Damien, April 5, 2004

On Monday, training continues. People are asking us more and more questions. I have a long discussion with Claude Martel which rapidly overpasses the framework of our training. Finally she explains to me that she and her husband have found paradise in Quebec 10 years ago and it still lasts. They are absolutely not ready to leave. Their decision to come here, was taken almost overnight. It took them two years to feel completely integrated. And they are now part of the big family of Umiujaq.

umiujaqIn the course of our training, we tackle subjects which are likely to interest all people, in order to show them how Internet can be useful. During the training with Eddie, we have had the chance to talk about the odd items that decorate his office. His explanations are simple: they are for the majority used to work on skins and to cut and transform them. I would have liked to see how they are used, but we won't have enough time for that.

Days are passing by and we are almost finished. Our departure for Inukjuaq is due next Thursday. We do not know what Inukjuaq has in waiting for us ! Our mission as ambassadors of the Internet is finalized as we distribute Soleica mouse carpets. We say: "bye! Bye!" with a certain sadness to the people we have lived with during several days. We quickly give some last tricks to Noah Inakpuk for the use of his new "thin customer". Our plane is due in half an hour. We arrive at the airport first. Our overweight luggage will come with us. In no time, we are in the small plane leading us to Inukjuaq. We have already lost sight of the gulf. Another adventure begins, despite some nostalgia we feel towards the new friends we have just met.

Damien, April 4, 2004

Richmond GulfOn Sunday, after we have looked at the weather forecasts on three different Internet sites, we conclude that the anticyclone will pass along us, that the weather won't be very good and that it will be windy. But we need a break and to get some fresh air. So, dressed like Michelin men, we begin walking in direction of the Richmond Gulf with the wind in our face. But the weather is not cold, it's a southernly wind. While in Montreal the temperature reaches +10, here it must be around +3.

We walk one and half hours among ice and snow patches until we arrive in front of a fabulous scenery which makes us feel infinitely small. That is, the spectacular view of the gulf surrounded by its abrupt cliffs. According to Andrew, there are trees below. Here is also the place where the tarmaganes that we have eaten the day before, are hiding... real meat which tastes of something!!! As we arrive in Linuksouk, which we had scheduled to be 2 hours later, the sun begins to redden and we understand that despite the enchanted landscape, it is time to return home, if one does not want to arrive too late. The return should be easier, because of the wind in our backs and we will use the light flashing from the airport as a landmark. Well, this small outing will have done us great.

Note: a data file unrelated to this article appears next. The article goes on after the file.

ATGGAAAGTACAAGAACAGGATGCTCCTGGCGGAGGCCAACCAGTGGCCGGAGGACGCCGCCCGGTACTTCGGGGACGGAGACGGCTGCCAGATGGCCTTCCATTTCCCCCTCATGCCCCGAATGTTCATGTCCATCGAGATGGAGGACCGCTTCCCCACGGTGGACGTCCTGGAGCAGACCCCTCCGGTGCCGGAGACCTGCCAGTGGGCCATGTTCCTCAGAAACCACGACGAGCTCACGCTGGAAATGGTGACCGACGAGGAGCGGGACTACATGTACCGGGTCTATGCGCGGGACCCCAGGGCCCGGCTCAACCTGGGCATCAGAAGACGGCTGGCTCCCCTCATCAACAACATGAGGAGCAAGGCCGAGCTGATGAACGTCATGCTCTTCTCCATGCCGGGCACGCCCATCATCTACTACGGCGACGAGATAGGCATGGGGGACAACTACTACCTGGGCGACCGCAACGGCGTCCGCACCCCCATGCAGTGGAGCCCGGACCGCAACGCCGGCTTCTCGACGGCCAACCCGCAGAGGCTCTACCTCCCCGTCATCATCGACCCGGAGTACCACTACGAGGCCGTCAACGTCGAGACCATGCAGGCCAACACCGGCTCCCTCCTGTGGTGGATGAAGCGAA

Damien, April 1, 2004

Quick, quick: those are the watchwords before Antoine's departure. In good shape, Andrew and I are now ready to go our own way... at least that's what we believe! The last preparations finished, the last CDs duplicated, the last boxes done, and the game is over. We know what we are supposed to do, we need to keep a diplomatic and effective approach in mind. The computer part is almost finished; I would say that what is left is the more humane part and also the most interesting as far as human relations are concerned: training. The various persons present at the Northern Village have very different levels of computering. This is why I decide to gather everybody in the same room and introduce them to Internet, to what is an email, how much it costs, according to its use. Everyone is very interested and the questions are numerous at the end of my speech. This introduction is also made to be informative regarding the support and the strategy they will adopt when we won't be here anymore.

The wind has started to blow again, and the flags of the NV are flapping on the masts, but the weather is nice and the atmosphere is good. However, the weather forecasts are forever changing here, so that one cannot foresee what the following hours will be. Andrew begins the training here. As for me, I have to go and see Billy Tooktoo at the Daycare to make the last updates. His welcome is always so cordial; his sense of humor and his mood are very particular. I realize with surprise how much contrast there is between the small village where everything seems so harmonious, calm and serene and the horrendous technical support, which proves to be stressful and impolite, given by the customers service of a software company located in the US, which we seek a serial number from!!!